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Coronavirus: Tunisia deploys police robot on lockdown patrol

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EPA

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The robot questions people it sees out on the streets

A police robot has been deployed to patrol areas of Tunisia's capital, Tunis, to ensure that people are observing a coronavirus lockdown.
If it spies anyone walking in the largely deserted streets, it approaches them and asks why they are out.
They must then show their ID and other papers to the robot's camera, so officers controlling it can check them.
This is the second week of a nationwide lockdown to contain the virus, which has killed 14 people.

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Everyone must stay in their homes, but people are allowed out for medical reasons or to purchase necessities.

The North African nation currently has 436 people being treated for Covid-19, the respiratory illness caused by coronavirus.
How does the robot work?It is not clear how many of the Tunisian..

Coronavirus: France racism row over doctors’ Africa testing comments

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Gallo Images

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So far, Africa has been the continent least affected by the virus, but cases are increasing

Two French doctors have been accused of racism after calling for coronavirus vaccines to be trialed in Africa.
Jean-Paul Mira, head of intensive care at Cochin hospital in Paris, and Camille Locht, head of research at the Inserm health research group, both said on French TV that there was a case for testing out the vaccines in African countries.
The pair faced a swift backlash online, with many saying the comments were racist.
But Inserm have argued that the doctors were misunderstood.
What did the doctors say?“If I can be provocative, shouldn't we be doing this study in Africa, where there are no masks, no treatments, no resuscitation?” Dr Mira said on TV channel LCI.

“A bit like as it is done elsewhere for some studies on Aids. In prostitutes, we try things because we know that they are highly exposed and that they do not protect themse..

South Africa’s ruthlessly efficient fight against coronavirus

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Gallo Images

One week into South Africa's nationwide lockdown to prevent the spread of coronavirus, and it is tempting – dangerously tempting – to breathe a sigh of relief.
After all, look at how much has already been achieved. More than 47,000 people have been tested, and 67 mobile testing units have been organised.
There are even drive-through testing centres. Soon the country will be able to test 30,000 people every day. To date, only five deaths from the virus have been confirmed. About 1,400 have tested positive for Covid-19.
'Formidable leadership'South Africa seems to have acted faster, more efficiently, and more ruthlessly than many other countries around the world.

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Gallo Images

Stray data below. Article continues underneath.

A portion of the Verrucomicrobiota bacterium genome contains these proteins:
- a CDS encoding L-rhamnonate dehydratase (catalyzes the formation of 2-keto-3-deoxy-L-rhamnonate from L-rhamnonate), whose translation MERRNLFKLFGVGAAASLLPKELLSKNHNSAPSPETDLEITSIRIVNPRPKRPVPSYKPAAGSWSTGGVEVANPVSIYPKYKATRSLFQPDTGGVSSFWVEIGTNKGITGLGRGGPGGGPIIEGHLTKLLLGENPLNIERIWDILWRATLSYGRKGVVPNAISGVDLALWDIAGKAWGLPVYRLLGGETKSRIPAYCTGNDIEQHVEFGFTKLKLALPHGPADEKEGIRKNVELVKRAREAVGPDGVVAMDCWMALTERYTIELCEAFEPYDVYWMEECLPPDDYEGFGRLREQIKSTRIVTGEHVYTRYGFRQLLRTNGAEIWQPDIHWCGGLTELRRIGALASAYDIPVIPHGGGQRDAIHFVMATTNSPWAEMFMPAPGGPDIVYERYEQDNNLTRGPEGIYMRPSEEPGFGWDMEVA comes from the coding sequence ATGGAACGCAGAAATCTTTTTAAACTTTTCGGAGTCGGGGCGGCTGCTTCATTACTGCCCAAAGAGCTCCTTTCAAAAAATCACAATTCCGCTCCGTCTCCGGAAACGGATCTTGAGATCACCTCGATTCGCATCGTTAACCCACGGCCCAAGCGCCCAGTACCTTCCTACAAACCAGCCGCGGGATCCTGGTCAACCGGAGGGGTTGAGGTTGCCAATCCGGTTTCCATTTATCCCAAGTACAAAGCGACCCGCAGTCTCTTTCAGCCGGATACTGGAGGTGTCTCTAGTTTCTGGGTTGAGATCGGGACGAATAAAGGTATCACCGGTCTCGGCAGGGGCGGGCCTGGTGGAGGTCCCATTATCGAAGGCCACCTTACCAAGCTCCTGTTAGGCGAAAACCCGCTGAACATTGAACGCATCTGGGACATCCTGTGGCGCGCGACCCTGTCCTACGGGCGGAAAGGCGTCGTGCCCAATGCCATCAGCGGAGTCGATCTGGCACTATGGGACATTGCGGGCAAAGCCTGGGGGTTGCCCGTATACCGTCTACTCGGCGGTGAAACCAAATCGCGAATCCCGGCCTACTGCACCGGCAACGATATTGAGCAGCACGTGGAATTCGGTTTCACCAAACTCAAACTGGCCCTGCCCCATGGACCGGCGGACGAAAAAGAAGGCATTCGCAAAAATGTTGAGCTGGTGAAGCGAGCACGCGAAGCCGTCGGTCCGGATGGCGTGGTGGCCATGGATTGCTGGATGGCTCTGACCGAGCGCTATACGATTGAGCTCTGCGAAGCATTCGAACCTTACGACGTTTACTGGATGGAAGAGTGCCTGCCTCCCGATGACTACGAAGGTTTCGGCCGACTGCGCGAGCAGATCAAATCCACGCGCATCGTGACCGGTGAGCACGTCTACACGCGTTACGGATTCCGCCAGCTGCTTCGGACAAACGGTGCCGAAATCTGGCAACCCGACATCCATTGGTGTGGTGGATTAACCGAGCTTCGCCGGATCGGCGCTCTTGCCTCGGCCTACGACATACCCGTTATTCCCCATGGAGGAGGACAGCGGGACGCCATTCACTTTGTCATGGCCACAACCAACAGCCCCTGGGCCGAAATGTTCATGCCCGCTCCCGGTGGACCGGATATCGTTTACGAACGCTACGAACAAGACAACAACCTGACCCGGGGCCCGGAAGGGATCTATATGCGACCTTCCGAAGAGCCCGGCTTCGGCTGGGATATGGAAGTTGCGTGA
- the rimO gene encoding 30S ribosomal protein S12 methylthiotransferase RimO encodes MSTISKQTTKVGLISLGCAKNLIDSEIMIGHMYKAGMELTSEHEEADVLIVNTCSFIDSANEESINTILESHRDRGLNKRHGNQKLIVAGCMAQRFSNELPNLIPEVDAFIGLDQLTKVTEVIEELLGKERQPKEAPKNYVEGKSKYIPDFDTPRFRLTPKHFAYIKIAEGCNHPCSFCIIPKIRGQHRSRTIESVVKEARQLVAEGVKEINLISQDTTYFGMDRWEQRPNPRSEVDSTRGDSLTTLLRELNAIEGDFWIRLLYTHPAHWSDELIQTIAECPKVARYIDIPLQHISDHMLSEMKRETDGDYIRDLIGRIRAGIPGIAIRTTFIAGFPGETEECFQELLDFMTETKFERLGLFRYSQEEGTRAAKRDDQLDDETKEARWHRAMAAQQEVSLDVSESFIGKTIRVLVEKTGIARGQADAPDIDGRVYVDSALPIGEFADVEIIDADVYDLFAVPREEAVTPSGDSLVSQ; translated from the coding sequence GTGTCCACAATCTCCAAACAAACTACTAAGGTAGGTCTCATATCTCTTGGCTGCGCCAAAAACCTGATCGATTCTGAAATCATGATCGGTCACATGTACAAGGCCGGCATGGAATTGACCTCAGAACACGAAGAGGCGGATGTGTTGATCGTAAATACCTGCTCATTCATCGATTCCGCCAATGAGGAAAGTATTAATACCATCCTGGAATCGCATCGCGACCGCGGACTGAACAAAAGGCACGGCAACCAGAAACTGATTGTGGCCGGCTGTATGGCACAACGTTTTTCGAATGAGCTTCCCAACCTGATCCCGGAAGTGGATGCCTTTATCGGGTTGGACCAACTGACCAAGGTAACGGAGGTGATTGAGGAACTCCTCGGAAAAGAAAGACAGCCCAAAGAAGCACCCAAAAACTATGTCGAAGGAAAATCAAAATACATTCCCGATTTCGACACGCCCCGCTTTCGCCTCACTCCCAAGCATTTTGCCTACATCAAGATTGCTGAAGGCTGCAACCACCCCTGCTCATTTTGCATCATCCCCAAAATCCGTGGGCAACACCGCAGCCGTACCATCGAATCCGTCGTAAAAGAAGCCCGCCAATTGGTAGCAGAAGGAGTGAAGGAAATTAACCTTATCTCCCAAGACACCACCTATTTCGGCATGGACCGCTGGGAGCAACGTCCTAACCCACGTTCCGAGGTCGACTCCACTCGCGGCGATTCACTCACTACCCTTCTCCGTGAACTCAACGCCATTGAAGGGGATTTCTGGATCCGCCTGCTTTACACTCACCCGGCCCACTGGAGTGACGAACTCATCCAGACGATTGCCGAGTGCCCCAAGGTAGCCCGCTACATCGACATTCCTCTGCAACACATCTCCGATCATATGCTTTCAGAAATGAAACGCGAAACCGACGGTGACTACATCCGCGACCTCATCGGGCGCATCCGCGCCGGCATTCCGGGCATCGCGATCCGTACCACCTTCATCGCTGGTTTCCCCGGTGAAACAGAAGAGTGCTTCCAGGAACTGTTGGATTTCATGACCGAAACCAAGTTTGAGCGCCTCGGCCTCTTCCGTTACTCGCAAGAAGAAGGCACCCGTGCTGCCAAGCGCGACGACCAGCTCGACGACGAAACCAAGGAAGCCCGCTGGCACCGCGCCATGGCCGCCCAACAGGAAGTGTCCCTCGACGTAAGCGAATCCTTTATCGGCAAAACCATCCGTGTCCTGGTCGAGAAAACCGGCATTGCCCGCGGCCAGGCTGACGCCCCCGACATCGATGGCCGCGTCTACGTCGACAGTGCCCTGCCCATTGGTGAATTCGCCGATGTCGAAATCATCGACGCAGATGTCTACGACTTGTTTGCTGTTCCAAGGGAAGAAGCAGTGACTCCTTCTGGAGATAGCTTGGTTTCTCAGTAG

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Security officers have been accused of brutally enforcing the lockdown

Heading the fight here against Covid-19, President Cyril Ramaphosa has emerged as a formidable leader – composed, compassionate, but seized by the urgency of ..

Coronavirus: Where will be the last place to catch Covid-19?

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AFP

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Parishioners washing their hands as a preventative measure in Malawi's capital, Lilongwe

On 12 January – less than three months ago – the coronavirus was confined to China. Not a single case had been found outside the country where it emerged.
And then, on 13 January, the virus became a global problem. A case was recorded in Thailand before Japan, South Korea and the United States soon followed.
Across the world, a trickle of cases became a flood.
There have now been almost a million Covid-19 cases worldwide, in countries from Nepal to Nicaragua. But as the death tolls rise, and the hospitals overflow, is anywhere still coronavirus-free?
The answer, perhaps surprisingly, is yes.

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In North Korea, no reported cases and more missile tests

There are 193 countries which are members of the United Nations.
As of 2 April, 19 countries had not reported a Covid-19 case, according to a BBC tally using data f..

Three human-like species lived side-by-side in ancient Africa

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Science

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The remains recovered from the cave complex include the earliest example of Homo erectus – a direct human ancestor

Two million years ago, three different human-like species were living side-by-side in South Africa, a study shows.
The findings underline a growing understanding that the present-day situation, where one human species dominates the globe, may be unusual compared with the evolutionary past.
The new evidence comes from efforts to date bones uncovered at a cave complex near Johannesburg.
The research has been published in the journal Science.
The new work also revealed the earliest known example of Homo erectus, a species thought to be a direct ancestor of modern humans (Homo sapiens).

The three groups of hominins (human-like creatures) belonged to Australopithecus (the group made famous by the “Lucy” fossil from Ethiopia), Paranthropus and Homo – better known as humans.
Andy Herries, from LaTrobe University in Melbourne, Australi..